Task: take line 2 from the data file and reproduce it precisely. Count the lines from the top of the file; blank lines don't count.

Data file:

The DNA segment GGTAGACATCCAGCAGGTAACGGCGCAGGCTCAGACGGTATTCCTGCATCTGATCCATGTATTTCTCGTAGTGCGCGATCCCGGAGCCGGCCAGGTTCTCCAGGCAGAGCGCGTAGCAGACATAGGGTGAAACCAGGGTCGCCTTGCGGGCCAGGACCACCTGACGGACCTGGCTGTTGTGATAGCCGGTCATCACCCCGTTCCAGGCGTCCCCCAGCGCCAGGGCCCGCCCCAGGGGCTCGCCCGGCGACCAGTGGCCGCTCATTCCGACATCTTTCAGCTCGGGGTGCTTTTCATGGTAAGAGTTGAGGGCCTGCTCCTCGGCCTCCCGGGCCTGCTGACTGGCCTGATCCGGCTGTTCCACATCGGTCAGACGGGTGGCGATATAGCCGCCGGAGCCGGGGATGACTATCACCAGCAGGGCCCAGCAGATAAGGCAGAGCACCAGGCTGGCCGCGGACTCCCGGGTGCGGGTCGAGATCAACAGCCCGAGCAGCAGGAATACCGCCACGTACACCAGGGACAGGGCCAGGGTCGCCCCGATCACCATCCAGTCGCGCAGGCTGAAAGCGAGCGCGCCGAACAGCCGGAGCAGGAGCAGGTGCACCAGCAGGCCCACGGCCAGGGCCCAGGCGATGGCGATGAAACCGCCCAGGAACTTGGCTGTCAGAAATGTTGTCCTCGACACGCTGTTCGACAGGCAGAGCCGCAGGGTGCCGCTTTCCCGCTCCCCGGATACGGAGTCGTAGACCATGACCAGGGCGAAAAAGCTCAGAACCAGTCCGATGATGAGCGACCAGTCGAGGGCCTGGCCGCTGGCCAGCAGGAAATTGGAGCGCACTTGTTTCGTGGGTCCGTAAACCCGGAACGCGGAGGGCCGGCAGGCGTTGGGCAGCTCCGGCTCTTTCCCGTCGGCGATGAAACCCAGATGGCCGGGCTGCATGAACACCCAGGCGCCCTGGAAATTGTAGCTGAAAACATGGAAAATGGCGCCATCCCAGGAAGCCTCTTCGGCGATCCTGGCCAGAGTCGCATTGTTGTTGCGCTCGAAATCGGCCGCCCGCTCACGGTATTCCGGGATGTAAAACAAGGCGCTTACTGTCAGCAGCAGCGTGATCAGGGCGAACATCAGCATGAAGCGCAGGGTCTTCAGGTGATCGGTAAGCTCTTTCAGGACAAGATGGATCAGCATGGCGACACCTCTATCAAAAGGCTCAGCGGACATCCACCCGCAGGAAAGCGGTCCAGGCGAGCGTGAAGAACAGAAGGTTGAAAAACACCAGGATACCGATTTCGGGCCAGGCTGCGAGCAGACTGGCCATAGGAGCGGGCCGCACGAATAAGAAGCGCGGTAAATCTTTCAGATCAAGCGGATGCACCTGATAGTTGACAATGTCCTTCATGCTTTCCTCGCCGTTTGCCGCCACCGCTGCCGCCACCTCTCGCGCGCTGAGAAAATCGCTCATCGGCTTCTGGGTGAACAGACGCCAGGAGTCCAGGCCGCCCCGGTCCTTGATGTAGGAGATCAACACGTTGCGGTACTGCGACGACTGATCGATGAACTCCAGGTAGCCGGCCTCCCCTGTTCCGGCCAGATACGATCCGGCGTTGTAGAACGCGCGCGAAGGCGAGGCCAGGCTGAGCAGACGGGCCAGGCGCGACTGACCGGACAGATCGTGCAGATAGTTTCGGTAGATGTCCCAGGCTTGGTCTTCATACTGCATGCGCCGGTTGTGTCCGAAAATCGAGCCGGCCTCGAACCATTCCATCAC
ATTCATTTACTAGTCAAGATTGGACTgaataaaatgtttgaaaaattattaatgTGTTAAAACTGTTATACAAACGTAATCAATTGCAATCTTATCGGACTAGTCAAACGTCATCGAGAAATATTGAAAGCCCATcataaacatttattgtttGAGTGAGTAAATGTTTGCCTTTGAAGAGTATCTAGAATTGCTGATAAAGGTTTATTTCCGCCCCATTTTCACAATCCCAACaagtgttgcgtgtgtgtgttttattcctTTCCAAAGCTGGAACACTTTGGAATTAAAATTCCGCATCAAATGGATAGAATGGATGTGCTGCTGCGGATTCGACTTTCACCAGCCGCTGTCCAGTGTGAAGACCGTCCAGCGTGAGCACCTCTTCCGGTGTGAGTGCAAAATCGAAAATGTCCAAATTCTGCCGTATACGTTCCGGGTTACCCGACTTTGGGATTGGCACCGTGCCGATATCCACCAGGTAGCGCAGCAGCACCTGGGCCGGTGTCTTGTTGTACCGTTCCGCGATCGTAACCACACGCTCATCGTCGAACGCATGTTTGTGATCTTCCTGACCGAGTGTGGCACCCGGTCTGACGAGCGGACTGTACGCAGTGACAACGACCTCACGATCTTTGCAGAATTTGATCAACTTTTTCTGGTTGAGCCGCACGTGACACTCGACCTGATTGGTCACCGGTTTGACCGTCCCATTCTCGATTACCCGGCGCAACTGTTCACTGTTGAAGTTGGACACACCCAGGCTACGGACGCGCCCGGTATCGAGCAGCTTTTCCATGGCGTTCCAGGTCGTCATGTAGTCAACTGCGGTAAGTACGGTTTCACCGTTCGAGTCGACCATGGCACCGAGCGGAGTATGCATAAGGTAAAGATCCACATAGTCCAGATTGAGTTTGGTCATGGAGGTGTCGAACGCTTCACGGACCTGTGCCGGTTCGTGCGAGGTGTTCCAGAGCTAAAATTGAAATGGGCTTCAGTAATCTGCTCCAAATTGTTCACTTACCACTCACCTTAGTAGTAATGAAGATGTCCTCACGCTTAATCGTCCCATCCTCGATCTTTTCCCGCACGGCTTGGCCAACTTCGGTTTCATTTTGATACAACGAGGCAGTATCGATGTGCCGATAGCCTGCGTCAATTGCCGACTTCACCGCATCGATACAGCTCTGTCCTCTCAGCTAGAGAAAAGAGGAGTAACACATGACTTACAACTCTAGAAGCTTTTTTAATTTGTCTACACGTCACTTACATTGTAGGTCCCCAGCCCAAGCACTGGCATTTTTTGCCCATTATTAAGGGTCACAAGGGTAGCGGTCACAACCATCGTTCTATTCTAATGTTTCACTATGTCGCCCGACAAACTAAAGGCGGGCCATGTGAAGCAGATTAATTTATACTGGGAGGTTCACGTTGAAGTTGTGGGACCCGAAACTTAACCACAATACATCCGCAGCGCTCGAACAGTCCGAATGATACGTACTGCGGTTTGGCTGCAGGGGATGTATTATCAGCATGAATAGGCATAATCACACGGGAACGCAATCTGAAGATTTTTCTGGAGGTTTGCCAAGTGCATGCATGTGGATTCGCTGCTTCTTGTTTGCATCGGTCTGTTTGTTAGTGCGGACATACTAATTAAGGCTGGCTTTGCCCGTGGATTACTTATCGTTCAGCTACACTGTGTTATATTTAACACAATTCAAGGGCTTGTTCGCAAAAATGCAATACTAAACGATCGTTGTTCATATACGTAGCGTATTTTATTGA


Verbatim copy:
ATTCATTTACTAGTCAAGATTGGACTgaataaaatgtttgaaaaattattaatgTGTTAAAACTGTTATACAAACGTAATCAATTGCAATCTTATCGGACTAGTCAAACGTCATCGAGAAATATTGAAAGCCCATcataaacatttattgtttGAGTGAGTAAATGTTTGCCTTTGAAGAGTATCTAGAATTGCTGATAAAGGTTTATTTCCGCCCCATTTTCACAATCCCAACaagtgttgcgtgtgtgtgttttattcctTTCCAAAGCTGGAACACTTTGGAATTAAAATTCCGCATCAAATGGATAGAATGGATGTGCTGCTGCGGATTCGACTTTCACCAGCCGCTGTCCAGTGTGAAGACCGTCCAGCGTGAGCACCTCTTCCGGTGTGAGTGCAAAATCGAAAATGTCCAAATTCTGCCGTATACGTTCCGGGTTACCCGACTTTGGGATTGGCACCGTGCCGATATCCACCAGGTAGCGCAGCAGCACCTGGGCCGGTGTCTTGTTGTACCGTTCCGCGATCGTAACCACACGCTCATCGTCGAACGCATGTTTGTGATCTTCCTGACCGAGTGTGGCACCCGGTCTGACGAGCGGACTGTACGCAGTGACAACGACCTCACGATCTTTGCAGAATTTGATCAACTTTTTCTGGTTGAGCCGCACGTGACACTCGACCTGATTGGTCACCGGTTTGACCGTCCCATTCTCGATTACCCGGCGCAACTGTTCACTGTTGAAGTTGGACACACCCAGGCTACGGACGCGCCCGGTATCGAGCAGCTTTTCCATGGCGTTCCAGGTCGTCATGTAGTCAACTGCGGTAAGTACGGTTTCACCGTTCGAGTCGACCATGGCACCGAGCGGAGTATGCATAAGGTAAAGATCCACATAGTCCAGATTGAGTTTGGTCATGGAGGTGTCGAACGCTTCACGGACCTGTGCCGGTTCGTGCGAGGTGTTCCAGAGCTAAAATTGAAATGGGCTTCAGTAATCTGCTCCAAATTGTTCACTTACCACTCACCTTAGTAGTAATGAAGATGTCCTCACGCTTAATCGTCCCATCCTCGATCTTTTCCCGCACGGCTTGGCCAACTTCGGTTTCATTTTGATACAACGAGGCAGTATCGATGTGCCGATAGCCTGCGTCAATTGCCGACTTCACCGCATCGATACAGCTCTGTCCTCTCAGCTAGAGAAAAGAGGAGTAACACATGACTTACAACTCTAGAAGCTTTTTTAATTTGTCTACACGTCACTTACATTGTAGGTCCCCAGCCCAAGCACTGGCATTTTTTGCCCATTATTAAGGGTCACAAGGGTAGCGGTCACAACCATCGTTCTATTCTAATGTTTCACTATGTCGCCCGACAAACTAAAGGCGGGCCATGTGAAGCAGATTAATTTATACTGGGAGGTTCACGTTGAAGTTGTGGGACCCGAAACTTAACCACAATACATCCGCAGCGCTCGAACAGTCCGAATGATACGTACTGCGGTTTGGCTGCAGGGGATGTATTATCAGCATGAATAGGCATAATCACACGGGAACGCAATCTGAAGATTTTTCTGGAGGTTTGCCAAGTGCATGCATGTGGATTCGCTGCTTCTTGTTTGCATCGGTCTGTTTGTTAGTGCGGACATACTAATTAAGGCTGGCTTTGCCCGTGGATTACTTATCGTTCAGCTACACTGTGTTATATTTAACACAATTCAAGGGCTTGTTCGCAAAAATGCAATACTAAACGATCGTTGTTCATATACGTAGCGTATTTTATTGA